Health Secretary Jeremy Hunt delivers a speech during his visit with David Cameron to the Evelina London Children's Hospital on July 5, 2013. Photograph: Getty Images.

George Eaton is political editor of the New Statesman.

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We are heading for the next recession – it's crucial the right people are in charge

There is grave economic trouble ahead, and if the Tory right are in power, the consequences could be ghastly.

Well, we were warned. The governor of the Bank of England and the IMF, as well as much of the financial community, were very clear that Brexit would produce a damaging economic shock. It is happening.

Even if we discount George Osborne’s absurd and counterproductive attempts to predict the precise fall in house prices and threaten a deflationary emergency budget, there were sensible and dispassionate warnings of severe trouble ahead. We now need to think through how progressive opponents of this government should respond.

My starting point is a disagreement with my Tory former colleagues in the coalition – from both Remain and Leave – who argue that Britain has a “fundamentally strong economy”. It doesn’t. We have barely recovered from the 2008 crisis, are still on the life-support system of artificially cheap money and have a horribly unbalanced economy. Recovery was happening but fragile.

The first stage in the post-Brexit shock is the predictable turbulence in financial markets as liquid investors jump into safer assets and away from riskier holdings of sterling, UK banks and other shares. This is a very different situation from 2008, which was a financial crisis to which politicians had to respond; this is a political crisis, a huge escalation of political risk, to which markets are responding.

The fall in sterling should not exercise us too much. If devaluation is locked in, it would help rebalancing. The Monetary Policy Committee will surely be sensible and disregard the short-term inflationary consequences, as members did the spike in commodity prices five years ago. If investors move out of UK residential property and precipitate a sustained fall in house prices, that is also to be welcomed. The main casualties of the immediate turbulence are Brexit-voting pensioners whose annuity values crashed with the flight into gilts.

The gravest potential short-term risk was anticipated by the Bank of England when it pumped in £250bn to prevent a drying up of liquidity in the banking system and another credit crunch. The prompt action has clearly reassured markets. However, what may be more serious is the gradual reassessment of risk by bank credit committees leading to restrictions on lending to smaller businesses. That would be disastrous for growth. A pragmatic government should reach for some of the tools created by the coalition, such as the British Business Bank, for sources of business credit.

In the second stage the crisis will migrate from asset markets to the real economy and jobs. The new Tory leader will be praying the time before unemployment kicks in will be long enough to have a general election. By autumn, we shall have a clearer picture of the scale of any slowdown, but I find it difficult to see how we can avert a Brexit recession.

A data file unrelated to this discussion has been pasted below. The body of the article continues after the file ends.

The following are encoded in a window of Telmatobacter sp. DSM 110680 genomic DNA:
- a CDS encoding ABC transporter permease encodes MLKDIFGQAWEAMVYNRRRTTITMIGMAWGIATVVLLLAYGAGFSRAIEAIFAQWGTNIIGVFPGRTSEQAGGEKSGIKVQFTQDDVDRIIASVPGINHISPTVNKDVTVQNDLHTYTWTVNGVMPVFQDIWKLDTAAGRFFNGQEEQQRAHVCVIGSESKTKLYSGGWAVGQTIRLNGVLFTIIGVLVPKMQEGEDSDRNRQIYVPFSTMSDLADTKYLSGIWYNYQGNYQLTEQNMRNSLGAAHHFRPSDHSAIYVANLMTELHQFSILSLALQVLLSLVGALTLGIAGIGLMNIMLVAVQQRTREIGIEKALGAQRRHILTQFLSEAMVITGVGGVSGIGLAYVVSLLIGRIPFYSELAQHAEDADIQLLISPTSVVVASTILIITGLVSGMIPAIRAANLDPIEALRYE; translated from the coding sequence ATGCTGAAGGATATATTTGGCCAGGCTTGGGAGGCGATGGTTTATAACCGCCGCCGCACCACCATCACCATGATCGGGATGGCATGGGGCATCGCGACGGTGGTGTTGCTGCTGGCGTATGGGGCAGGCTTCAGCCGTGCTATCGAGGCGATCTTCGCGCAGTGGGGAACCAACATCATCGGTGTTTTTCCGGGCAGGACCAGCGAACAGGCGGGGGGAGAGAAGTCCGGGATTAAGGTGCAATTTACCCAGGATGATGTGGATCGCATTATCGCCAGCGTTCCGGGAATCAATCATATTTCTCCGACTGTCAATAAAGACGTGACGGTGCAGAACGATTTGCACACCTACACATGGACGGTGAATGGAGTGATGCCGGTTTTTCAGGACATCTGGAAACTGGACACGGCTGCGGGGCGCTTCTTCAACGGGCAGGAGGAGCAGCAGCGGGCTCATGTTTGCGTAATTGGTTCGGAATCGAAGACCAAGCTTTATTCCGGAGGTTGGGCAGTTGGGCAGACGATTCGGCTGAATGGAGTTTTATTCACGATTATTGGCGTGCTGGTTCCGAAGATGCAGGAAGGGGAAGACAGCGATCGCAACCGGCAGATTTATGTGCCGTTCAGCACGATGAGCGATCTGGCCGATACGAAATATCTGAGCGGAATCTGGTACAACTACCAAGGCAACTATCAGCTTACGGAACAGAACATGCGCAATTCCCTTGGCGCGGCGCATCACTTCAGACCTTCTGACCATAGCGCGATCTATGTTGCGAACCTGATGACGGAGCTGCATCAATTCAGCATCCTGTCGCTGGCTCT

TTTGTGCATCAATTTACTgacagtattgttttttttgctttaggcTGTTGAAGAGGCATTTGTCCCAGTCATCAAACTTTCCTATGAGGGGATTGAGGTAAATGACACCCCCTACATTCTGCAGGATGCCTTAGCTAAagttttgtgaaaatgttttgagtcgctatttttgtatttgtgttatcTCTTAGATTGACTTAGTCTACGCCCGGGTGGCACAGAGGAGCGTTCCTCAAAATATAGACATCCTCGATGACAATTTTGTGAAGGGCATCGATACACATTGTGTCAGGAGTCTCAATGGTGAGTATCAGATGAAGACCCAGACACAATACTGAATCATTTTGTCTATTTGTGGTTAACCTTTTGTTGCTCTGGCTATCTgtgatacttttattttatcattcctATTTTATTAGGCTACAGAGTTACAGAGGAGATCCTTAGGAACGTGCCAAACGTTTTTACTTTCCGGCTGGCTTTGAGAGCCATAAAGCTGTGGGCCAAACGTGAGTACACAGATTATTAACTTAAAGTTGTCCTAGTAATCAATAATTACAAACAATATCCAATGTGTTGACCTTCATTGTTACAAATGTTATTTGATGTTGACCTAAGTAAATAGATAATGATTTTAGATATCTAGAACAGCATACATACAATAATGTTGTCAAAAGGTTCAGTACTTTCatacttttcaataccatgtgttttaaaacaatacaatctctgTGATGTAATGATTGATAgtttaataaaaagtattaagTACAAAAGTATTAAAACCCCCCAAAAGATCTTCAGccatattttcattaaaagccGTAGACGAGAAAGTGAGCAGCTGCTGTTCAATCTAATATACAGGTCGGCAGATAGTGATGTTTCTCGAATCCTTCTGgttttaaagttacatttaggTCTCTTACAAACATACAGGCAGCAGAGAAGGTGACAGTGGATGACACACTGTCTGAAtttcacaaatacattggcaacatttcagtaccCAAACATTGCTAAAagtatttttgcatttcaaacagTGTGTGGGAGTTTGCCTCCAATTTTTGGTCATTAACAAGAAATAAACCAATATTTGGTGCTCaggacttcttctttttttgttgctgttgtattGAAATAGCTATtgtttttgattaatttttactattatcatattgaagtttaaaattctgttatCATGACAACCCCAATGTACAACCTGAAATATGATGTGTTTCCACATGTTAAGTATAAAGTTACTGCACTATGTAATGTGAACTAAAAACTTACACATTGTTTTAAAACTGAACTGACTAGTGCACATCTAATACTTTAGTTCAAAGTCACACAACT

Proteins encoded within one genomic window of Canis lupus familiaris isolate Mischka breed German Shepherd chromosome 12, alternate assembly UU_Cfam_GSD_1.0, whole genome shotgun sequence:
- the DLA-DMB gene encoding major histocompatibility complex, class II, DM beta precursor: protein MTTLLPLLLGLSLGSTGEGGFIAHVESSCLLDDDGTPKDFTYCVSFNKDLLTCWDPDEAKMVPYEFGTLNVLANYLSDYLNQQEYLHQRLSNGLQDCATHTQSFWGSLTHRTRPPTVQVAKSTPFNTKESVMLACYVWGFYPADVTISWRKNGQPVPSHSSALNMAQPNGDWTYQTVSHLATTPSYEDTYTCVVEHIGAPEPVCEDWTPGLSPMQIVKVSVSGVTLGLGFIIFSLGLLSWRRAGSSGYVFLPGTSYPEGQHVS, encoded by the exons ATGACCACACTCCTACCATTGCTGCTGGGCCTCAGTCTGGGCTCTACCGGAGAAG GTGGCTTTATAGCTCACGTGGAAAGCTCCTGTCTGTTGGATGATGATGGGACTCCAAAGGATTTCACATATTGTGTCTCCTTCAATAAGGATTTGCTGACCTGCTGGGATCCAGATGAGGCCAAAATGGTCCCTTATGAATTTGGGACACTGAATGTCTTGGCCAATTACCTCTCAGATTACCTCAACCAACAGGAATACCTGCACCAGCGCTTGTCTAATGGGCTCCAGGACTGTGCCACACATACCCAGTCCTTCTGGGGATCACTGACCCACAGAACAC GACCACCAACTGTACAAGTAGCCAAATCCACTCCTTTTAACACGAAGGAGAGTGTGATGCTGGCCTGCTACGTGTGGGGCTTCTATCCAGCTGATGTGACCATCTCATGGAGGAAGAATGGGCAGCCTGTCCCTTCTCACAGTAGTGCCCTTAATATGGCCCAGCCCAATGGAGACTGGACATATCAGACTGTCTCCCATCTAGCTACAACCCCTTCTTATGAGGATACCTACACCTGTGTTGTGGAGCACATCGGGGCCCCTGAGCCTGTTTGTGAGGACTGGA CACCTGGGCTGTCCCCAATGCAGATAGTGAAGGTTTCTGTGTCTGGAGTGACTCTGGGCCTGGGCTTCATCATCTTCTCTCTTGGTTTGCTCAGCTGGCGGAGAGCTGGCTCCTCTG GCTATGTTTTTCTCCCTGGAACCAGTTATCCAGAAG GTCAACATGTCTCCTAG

The issue is how to deal with a recession. Monetary stimuli are losing effectiveness. With interest rates close to zero, there isn’t much scope for further cuts and quantitative easing is becoming increasingly problematic. Some in the City will be urging more cuts, worried about Osborne’s plan to eliminate government borrowing by 2019.

There was never a better time for public investment to fill the gap in demand left by private investors. There is a long pipeline of coalition infrastructure projects, including Network Rail’s stalled investment plan, to get on with. But then we encounter the Treasury’s pathological aversion to borrowing to invest. Its deep conservative instincts will be reinforced by our deteriorating credit rating.

Yet the need to confront the structure and balance of the economy transcends the issues of short-term crisis and medium-term macroeconomic management. The financial sector may well take a bad hit with banks migrating to European centres. We should not minimise the costs to individuals and the Exchequer, but it may be no bad thing if the result is some rebalancing. The industrial strategy put in place under the coalition is an ideal vehicle for building confidence in long-term investment in manufacturing and creative industry. Of course, none of this will happen without a speedy confirmation of the UK’s continued role within the single market.

How the economics of this political crisis will be dealt with depends on the parliament that is returned when a new Tory leader calls an election. If the Tory right emerges triumphant, the consequences will be ghastly. If the parties of the centre and left – including disaffected Tory Remainers – can get themselves organised, however, we could see an altogether happier outcome.

This article first appeared in the 30 June 2016 issue of the New Statesman, The Brexit lies